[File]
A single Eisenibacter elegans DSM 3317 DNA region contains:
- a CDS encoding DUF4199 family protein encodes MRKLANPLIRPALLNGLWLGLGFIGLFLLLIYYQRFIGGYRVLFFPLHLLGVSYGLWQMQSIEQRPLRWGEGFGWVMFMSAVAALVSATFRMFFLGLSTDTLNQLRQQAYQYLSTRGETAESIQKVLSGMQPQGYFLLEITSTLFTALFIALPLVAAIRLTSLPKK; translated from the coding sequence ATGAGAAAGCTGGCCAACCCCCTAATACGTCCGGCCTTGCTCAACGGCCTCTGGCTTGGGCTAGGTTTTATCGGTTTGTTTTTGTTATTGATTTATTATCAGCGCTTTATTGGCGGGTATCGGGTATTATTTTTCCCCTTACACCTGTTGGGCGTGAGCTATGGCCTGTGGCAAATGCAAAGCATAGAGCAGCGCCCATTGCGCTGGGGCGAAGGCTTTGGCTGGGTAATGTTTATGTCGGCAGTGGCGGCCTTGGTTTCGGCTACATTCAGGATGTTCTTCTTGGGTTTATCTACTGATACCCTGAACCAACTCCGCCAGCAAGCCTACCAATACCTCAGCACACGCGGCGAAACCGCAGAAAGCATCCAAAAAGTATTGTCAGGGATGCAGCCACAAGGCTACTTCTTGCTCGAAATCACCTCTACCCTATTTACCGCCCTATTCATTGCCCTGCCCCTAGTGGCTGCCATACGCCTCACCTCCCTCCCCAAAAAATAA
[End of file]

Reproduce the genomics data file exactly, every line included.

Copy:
A single Eisenibacter elegans DSM 3317 DNA region contains:
- a CDS encoding DUF4199 family protein encodes MRKLANPLIRPALLNGLWLGLGFIGLFLLLIYYQRFIGGYRVLFFPLHLLGVSYGLWQMQSIEQRPLRWGEGFGWVMFMSAVAALVSATFRMFFLGLSTDTLNQLRQQAYQYLSTRGETAESIQKVLSGMQPQGYFLLEITSTLFTALFIALPLVAAIRLTSLPKK; translated from the coding sequence ATGAGAAAGCTGGCCAACCCCCTAATACGTCCGGCCTTGCTCAACGGCCTCTGGCTTGGGCTAGGTTTTATCGGTTTGTTTTTGTTATTGATTTATTATCAGCGCTTTATTGGCGGGTATCGGGTATTATTTTTCCCCTTACACCTGTTGGGCGTGAGCTATGGCCTGTGGCAAATGCAAAGCATAGAGCAGCGCCCATTGCGCTGGGGCGAAGGCTTTGGCTGGGTAATGTTTATGTCGGCAGTGGCGGCCTTGGTTTCGGCTACATTCAGGATGTTCTTCTTGGGTTTATCTACTGATACCCTGAACCAACTCCGCCAGCAAGCCTACCAATACCTCAGCACACGCGGCGAAACCGCAGAAAGCATCCAAAAAGTATTGTCAGGGATGCAGCCACAAGGCTACTTCTTGCTCGAAATCACCTCTACCCTATTTACCGCCCTATTCATTGCCCTGCCCCTAGTGGCTGCCATACGCCTCACCTCCCTCCCCAAAAAATAA